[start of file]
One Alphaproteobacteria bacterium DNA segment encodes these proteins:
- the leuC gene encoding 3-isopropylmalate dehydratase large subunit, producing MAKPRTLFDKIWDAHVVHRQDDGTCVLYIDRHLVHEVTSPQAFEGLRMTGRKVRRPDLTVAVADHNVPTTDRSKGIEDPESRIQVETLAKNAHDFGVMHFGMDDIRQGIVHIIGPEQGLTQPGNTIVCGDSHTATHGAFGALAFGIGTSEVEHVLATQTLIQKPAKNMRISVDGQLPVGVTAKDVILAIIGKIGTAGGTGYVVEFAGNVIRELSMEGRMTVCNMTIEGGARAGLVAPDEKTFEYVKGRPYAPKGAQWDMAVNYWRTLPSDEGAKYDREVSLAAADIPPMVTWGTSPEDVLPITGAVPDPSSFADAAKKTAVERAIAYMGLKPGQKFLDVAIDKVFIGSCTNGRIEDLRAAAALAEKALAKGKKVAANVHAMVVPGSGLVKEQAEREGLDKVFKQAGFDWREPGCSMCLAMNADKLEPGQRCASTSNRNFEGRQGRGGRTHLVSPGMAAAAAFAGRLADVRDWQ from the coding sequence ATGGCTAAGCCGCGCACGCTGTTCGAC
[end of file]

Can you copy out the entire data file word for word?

One Alphaproteobacteria bacterium DNA segment encodes these proteins:
- the leuC gene encoding 3-isopropylmalate dehydratase large subunit, producing MAKPRTLFDKIWDAHVVHRQDDGTCVLYIDRHLVHEVTSPQAFEGLRMTGRKVRRPDLTVAVADHNVPTTDRSKGIEDPESRIQVETLAKNAHDFGVMHFGMDDIRQGIVHIIGPEQGLTQPGNTIVCGDSHTATHGAFGALAFGIGTSEVEHVLATQTLIQKPAKNMRISVDGQLPVGVTAKDVILAIIGKIGTAGGTGYVVEFAGNVIRELSMEGRMTVCNMTIEGGARAGLVAPDEKTFEYVKGRPYAPKGAQWDMAVNYWRTLPSDEGAKYDREVSLAAADIPPMVTWGTSPEDVLPITGAVPDPSSFADAAKKTAVERAIAYMGLKPGQKFLDVAIDKVFIGSCTNGRIEDLRAAAALAEKALAKGKKVAANVHAMVVPGSGLVKEQAEREGLDKVFKQAGFDWREPGCSMCLAMNADKLEPGQRCASTSNRNFEGRQGRGGRTHLVSPGMAAAAAFAGRLADVRDWQ from the coding sequence ATGGCTAAGCCGCGCACGCTGTTCGAC